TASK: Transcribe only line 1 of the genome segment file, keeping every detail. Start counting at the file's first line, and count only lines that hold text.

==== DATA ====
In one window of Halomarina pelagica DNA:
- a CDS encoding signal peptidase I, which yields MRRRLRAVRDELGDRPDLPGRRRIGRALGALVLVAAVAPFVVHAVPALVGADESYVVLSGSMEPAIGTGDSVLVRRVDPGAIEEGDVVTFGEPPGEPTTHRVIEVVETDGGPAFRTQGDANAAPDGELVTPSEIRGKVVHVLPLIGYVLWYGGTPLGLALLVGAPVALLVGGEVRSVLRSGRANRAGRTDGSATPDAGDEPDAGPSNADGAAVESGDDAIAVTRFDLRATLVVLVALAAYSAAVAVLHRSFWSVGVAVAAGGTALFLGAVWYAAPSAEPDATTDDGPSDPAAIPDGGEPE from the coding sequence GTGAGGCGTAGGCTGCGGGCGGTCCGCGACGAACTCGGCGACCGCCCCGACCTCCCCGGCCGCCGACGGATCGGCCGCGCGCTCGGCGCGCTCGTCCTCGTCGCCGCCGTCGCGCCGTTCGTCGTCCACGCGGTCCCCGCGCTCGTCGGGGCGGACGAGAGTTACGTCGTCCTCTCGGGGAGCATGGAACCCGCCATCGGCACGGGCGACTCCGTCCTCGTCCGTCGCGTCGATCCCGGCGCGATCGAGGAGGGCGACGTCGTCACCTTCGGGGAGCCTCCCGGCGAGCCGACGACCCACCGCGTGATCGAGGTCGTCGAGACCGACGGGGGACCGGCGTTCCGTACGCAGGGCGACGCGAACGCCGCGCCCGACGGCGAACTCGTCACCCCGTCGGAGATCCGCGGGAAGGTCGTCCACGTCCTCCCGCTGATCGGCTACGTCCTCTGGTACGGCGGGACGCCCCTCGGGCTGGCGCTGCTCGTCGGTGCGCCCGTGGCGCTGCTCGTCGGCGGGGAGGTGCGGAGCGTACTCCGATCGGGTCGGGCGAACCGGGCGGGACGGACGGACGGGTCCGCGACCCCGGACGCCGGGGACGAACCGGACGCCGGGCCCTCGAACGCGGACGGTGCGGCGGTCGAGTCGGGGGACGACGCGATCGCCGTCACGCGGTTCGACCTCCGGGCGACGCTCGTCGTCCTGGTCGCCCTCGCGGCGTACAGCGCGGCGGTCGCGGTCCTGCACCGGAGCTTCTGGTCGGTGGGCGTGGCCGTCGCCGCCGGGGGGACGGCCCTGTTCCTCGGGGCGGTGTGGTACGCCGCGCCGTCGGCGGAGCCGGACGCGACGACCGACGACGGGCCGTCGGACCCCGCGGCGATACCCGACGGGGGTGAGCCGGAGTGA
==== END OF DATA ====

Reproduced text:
In one window of Halomarina pelagica DNA: